Profiles in Courage (1964–1965)

Governor John M. Slaton 

The story of Gov. John Slaton of Georgia, who in the early 1900s pardoned Leo Frank, who had been convicted of and sentenced to death for raping and murdering a young girl. Slaton believed ... See full summary »

Director:

Robert Gist

Writer:

Don Mankiewicz
Reviews

Photos

Add Image Add an image

Do you have any images for this title?

Edit

Cast

Episode credited cast:
Walter Matthau ... Gov. John Slaton
Betsy Jones-Moreland Betsy Jones-Moreland ... Sally
Rest of cast listed alphabetically:
Alan Baxter ... Traine
Whit Bissell ... Myles
Michael Constantine ... Watson
Anthony Costello ... Burley
Frank Marth ... Grant
Edit

Storyline

The story of Gov. John Slaton of Georgia, who in the early 1900s pardoned Leo Frank, who had been convicted of and sentenced to death for raping and murdering a young girl. Slaton believed that Frank, who was Jewish, had been convicted not on the evidence but because of rampant anti-Semitism on the part of the prosecution and the jury. Slaton's decision outraged the public, but as it turned out, he was right--several years later it was revealed that it wasn't Frank who committed the murder but a local handyman. Written by frankfob2@yahoo.com

Plot Summary | Add Synopsis

Edit

Details

Language:

English

Release Date:

20 December 1964 (USA) See more »

Company Credits

Show more on IMDbPro »

Technical Specs

Runtime:

Sound Mix:

Mono

Aspect Ratio:

1.33 : 1
See full technical specs »

Frequently Asked Questions

This FAQ is empty. Add the first question.

User Reviews

 
An intriguing view of history
5 December 2006 | by shane-4See all my reviews

This episode does not appear in JFK's original Profiles in Courage, but was added (and written) later. It is not generally available in print form, although others were gathered in a subsequent paperback.

Of course, the role of John Slaton was not "paid by Walter Matthau" but "played." Thomas Watson's role in the original conviction was minimal, since he did not enter the fray until about a year after the crime (1914).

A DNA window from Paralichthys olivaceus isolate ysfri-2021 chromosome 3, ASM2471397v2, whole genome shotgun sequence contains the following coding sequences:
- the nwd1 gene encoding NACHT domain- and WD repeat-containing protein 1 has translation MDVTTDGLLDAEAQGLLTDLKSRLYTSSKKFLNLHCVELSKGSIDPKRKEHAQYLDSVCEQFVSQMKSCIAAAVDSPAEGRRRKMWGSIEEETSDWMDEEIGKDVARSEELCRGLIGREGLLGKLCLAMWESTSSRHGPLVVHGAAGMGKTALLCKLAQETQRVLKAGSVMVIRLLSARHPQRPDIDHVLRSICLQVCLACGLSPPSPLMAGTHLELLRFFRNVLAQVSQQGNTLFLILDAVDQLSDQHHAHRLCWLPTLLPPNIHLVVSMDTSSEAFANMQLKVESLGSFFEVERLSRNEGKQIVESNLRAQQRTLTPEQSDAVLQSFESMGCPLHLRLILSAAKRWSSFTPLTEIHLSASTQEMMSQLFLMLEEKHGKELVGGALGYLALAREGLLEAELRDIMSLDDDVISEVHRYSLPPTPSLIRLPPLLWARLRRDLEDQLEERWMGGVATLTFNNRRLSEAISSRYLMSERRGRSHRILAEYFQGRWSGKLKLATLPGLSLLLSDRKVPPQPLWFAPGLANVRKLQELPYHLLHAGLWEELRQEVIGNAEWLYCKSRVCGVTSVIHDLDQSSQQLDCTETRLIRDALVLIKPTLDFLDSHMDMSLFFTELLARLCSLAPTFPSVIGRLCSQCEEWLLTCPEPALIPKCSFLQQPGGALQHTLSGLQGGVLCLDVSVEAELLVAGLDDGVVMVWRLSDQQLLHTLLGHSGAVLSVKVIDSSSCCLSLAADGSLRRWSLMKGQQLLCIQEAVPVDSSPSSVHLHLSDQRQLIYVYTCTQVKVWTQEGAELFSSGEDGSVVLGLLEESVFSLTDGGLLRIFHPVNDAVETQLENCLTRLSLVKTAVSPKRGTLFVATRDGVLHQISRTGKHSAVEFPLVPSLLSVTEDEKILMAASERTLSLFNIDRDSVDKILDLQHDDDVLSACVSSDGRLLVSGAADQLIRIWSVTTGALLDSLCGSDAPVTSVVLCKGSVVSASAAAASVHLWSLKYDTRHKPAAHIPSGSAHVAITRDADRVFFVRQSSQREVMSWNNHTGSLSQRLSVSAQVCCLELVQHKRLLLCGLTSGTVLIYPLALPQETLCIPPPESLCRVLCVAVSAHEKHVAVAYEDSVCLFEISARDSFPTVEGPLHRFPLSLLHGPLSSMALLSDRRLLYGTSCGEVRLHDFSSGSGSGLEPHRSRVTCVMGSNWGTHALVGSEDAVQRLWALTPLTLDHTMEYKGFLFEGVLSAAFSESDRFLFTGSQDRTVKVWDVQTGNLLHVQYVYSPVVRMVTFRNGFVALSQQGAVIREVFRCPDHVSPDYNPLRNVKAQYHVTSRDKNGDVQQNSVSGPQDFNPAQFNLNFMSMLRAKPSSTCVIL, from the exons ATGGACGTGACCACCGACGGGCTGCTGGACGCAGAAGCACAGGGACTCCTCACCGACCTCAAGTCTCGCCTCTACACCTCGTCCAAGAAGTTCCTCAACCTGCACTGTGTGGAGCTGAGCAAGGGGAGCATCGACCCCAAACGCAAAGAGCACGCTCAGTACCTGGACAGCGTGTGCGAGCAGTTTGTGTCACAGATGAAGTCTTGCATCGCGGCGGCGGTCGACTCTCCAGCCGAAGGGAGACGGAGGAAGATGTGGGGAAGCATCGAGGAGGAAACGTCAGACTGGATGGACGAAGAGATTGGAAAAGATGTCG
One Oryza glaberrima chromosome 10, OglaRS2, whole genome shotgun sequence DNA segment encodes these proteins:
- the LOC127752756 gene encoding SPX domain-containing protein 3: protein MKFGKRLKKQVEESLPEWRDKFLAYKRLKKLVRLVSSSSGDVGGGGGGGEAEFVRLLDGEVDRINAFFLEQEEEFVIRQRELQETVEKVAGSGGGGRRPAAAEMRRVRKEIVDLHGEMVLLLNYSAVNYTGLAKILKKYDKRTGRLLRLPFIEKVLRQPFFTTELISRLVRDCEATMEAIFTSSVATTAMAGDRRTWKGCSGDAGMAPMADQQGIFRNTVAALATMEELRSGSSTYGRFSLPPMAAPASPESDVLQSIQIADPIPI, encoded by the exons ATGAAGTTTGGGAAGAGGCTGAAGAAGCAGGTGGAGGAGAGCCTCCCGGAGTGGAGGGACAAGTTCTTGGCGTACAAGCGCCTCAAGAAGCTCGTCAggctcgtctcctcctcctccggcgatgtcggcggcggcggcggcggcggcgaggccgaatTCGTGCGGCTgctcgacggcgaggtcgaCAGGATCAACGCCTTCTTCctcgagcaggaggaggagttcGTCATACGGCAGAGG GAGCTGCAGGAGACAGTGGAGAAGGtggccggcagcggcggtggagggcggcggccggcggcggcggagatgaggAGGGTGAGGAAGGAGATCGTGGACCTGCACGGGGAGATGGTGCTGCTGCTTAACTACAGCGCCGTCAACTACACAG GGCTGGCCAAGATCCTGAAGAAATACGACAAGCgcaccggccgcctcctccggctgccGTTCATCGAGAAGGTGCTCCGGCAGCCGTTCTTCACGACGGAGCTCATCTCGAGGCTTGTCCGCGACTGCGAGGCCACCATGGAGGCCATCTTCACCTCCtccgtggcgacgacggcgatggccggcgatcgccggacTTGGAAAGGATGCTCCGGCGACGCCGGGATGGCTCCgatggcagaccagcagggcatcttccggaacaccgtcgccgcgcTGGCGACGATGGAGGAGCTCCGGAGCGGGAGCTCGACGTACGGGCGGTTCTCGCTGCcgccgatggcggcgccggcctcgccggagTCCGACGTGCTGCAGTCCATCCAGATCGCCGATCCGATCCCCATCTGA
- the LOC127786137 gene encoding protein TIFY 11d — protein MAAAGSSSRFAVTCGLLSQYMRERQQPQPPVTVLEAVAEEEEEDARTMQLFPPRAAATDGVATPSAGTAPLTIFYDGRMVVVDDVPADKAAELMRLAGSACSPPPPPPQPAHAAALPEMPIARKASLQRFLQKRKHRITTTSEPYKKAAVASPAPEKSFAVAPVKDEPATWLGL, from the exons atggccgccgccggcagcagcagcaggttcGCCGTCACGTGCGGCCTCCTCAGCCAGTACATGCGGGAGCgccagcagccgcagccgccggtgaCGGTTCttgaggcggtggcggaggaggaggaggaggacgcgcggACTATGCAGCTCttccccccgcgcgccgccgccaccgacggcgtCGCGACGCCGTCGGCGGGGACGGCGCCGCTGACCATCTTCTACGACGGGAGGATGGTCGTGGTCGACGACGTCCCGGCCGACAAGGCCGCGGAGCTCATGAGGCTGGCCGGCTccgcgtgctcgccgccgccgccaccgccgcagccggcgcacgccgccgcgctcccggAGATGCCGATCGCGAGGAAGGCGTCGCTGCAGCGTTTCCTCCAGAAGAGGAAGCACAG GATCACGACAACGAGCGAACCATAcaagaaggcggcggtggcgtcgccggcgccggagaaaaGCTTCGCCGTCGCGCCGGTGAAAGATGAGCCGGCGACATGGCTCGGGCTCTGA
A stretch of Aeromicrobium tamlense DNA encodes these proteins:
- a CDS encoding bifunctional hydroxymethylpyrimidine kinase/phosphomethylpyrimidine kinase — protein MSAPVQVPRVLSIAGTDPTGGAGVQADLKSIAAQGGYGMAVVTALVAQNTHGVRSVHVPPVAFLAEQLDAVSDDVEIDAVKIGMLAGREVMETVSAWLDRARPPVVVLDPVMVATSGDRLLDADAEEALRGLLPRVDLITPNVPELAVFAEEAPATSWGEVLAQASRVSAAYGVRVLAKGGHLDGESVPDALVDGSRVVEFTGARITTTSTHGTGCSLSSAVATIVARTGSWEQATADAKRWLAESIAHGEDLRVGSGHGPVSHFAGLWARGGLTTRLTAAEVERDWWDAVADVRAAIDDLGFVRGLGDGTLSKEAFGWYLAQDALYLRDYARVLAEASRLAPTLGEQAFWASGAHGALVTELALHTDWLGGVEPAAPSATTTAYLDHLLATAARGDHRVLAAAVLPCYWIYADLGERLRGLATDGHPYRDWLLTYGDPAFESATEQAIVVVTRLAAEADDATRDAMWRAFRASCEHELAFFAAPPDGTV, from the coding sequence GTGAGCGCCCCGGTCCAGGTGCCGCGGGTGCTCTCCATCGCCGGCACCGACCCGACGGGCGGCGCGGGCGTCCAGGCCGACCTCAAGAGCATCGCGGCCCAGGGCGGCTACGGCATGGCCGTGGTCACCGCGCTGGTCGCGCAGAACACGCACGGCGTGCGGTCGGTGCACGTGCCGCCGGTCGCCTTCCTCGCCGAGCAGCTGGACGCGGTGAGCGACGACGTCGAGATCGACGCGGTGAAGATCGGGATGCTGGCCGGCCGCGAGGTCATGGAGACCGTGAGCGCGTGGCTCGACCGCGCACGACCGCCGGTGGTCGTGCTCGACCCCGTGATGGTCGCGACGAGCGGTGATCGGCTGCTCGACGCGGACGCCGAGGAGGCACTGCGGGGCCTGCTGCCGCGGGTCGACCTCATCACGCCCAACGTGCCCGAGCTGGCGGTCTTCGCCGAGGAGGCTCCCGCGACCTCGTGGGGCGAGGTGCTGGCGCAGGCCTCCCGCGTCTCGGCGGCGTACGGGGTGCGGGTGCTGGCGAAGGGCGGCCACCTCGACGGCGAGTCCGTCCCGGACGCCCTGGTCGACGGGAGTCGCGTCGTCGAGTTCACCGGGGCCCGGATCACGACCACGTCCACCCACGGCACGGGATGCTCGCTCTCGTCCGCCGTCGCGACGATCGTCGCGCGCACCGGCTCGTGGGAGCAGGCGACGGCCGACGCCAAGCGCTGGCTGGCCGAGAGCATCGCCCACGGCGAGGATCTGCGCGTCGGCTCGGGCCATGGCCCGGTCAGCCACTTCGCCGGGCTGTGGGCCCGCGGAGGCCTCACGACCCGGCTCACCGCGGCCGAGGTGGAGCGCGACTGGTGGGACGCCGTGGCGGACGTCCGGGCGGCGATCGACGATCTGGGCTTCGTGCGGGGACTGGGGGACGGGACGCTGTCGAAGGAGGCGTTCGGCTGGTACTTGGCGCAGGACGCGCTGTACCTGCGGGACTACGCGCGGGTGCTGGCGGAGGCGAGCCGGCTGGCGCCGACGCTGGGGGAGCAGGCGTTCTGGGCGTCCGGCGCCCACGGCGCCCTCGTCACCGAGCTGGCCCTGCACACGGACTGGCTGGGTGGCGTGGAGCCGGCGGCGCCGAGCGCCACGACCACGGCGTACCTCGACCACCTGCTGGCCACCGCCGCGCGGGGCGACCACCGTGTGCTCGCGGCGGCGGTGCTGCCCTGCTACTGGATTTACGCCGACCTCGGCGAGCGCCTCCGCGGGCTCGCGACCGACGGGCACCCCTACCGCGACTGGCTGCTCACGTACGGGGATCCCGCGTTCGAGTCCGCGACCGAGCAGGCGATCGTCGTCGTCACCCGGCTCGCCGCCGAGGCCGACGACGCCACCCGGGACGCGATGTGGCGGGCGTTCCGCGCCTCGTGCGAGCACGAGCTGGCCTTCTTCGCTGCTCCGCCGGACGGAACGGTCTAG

This famous trial, and its sad aftermath, is still much debated today. The 1964 TV version of events is still worth watching, although Matthau doesn't look very much like Governor Slaton. When Theodore Sorenson vetted this script, he called attention to the problem of how a dead girl could bleed in the elevator. Will we ever know what really happened on Confederate Memorial Day in 1913? Why was the watchman Newt Lee sent away from the factory at 4pm? Where was Leo Frank when Montine Stover appeared between 12:05 - 12:10pm and his office was empty? There is no final certainty, even in the original black and white.

Anyway, this episode is a reminder of how history can be viewed, and even recycled, over time. Who ultimately will be well regarded - Hugh Dorsey or John Slaton? Such incidents are always instructive, especially when they were, and still are, so controversial. We will have to await the analysis of the recently discovered documents relating to April 26, 1913.


1 of 1 people found this review helpful.  Was this review helpful to you? | Report this
Review this title | See all 2 user reviews »

Contribute to This Page

Stream Trending Movies With Prime Video

Enjoy a night in with these popular movies available to stream now with Prime Video.

Start your free trial



Recently Viewed